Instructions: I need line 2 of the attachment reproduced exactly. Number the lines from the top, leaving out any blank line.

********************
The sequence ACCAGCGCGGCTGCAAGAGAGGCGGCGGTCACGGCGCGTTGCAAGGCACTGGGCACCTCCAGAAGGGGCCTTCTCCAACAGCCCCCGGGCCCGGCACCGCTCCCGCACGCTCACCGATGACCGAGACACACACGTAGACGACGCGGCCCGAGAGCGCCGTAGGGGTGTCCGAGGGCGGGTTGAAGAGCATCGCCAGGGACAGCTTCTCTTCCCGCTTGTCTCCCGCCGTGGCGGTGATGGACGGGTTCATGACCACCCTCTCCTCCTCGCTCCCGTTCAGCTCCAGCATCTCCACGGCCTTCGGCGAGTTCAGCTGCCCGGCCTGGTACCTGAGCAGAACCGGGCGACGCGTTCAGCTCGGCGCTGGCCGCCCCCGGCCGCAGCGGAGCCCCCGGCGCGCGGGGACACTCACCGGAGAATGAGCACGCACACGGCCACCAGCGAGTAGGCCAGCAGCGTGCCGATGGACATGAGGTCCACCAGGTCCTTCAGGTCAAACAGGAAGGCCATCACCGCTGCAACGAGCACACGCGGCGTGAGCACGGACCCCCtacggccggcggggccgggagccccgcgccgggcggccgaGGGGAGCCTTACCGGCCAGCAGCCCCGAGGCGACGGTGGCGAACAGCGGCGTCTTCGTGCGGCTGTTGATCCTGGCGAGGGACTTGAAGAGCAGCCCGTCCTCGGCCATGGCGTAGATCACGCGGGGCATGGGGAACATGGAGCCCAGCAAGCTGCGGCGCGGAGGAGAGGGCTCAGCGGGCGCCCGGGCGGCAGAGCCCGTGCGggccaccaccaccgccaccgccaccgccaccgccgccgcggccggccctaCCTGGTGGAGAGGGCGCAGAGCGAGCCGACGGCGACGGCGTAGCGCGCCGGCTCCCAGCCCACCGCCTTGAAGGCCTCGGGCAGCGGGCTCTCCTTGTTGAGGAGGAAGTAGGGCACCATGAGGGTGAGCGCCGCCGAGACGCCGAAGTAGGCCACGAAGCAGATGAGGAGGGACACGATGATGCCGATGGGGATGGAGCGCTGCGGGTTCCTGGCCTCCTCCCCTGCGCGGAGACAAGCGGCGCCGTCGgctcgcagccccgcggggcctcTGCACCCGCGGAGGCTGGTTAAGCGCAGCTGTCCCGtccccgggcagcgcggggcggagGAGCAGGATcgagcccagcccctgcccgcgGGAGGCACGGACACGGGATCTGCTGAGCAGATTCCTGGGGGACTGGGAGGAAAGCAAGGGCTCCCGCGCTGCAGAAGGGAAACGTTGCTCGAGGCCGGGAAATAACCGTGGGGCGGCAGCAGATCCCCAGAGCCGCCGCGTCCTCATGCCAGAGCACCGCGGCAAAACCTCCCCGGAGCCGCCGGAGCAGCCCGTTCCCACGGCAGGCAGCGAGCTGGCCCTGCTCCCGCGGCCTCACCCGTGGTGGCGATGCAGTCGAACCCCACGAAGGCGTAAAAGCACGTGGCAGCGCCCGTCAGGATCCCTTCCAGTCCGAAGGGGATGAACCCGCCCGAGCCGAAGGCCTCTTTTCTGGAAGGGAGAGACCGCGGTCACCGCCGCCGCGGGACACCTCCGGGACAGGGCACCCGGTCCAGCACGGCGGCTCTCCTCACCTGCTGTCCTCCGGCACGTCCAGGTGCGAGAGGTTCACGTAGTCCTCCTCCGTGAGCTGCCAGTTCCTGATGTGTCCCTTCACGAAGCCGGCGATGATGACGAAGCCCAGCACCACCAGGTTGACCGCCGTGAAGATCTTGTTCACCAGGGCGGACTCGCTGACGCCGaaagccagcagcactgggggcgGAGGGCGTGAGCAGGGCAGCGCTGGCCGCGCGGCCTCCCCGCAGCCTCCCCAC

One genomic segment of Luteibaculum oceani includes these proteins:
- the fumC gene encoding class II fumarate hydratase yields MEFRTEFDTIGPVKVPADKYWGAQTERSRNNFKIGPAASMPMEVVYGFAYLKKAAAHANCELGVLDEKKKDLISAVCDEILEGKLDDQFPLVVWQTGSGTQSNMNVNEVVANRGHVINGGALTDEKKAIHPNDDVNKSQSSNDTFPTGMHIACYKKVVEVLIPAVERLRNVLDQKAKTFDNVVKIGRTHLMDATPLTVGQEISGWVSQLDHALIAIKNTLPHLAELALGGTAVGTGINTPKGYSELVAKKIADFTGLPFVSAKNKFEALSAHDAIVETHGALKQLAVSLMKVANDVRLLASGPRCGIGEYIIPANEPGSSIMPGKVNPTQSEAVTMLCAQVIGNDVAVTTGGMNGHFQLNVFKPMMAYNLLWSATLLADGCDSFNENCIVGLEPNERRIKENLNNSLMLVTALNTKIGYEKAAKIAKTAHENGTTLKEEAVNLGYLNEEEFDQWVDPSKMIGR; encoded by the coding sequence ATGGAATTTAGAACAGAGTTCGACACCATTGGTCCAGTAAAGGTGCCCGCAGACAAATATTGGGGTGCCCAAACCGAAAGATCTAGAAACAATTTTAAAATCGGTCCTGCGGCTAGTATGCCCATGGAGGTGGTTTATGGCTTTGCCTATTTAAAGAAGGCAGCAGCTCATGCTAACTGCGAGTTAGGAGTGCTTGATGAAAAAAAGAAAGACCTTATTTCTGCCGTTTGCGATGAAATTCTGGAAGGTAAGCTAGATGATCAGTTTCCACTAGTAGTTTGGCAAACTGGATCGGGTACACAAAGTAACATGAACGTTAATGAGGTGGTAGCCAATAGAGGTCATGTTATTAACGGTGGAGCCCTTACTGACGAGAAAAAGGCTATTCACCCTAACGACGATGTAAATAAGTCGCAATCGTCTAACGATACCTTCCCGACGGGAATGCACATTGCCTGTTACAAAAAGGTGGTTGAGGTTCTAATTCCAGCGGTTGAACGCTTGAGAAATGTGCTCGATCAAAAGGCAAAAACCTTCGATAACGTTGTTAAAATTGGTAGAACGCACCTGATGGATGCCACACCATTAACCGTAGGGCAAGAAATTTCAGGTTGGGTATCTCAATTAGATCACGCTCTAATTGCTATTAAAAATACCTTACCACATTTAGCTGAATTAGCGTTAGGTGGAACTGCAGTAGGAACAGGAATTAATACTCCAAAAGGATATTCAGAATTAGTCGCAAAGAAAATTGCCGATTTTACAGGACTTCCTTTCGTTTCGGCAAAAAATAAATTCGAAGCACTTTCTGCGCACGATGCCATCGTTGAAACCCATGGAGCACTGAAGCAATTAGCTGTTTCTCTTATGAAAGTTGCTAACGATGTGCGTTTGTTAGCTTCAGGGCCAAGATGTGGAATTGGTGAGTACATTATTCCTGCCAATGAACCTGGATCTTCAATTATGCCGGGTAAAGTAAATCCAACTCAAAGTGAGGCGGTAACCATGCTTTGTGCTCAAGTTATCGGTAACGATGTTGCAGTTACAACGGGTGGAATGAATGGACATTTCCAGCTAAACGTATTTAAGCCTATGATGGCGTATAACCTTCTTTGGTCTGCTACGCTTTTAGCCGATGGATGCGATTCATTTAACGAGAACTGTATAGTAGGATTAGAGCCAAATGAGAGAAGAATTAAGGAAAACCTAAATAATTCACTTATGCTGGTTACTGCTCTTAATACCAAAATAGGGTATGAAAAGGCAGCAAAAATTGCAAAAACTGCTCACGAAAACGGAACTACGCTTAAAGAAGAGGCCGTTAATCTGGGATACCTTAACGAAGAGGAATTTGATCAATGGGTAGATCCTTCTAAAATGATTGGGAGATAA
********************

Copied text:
One genomic segment of Luteibaculum oceani includes these proteins: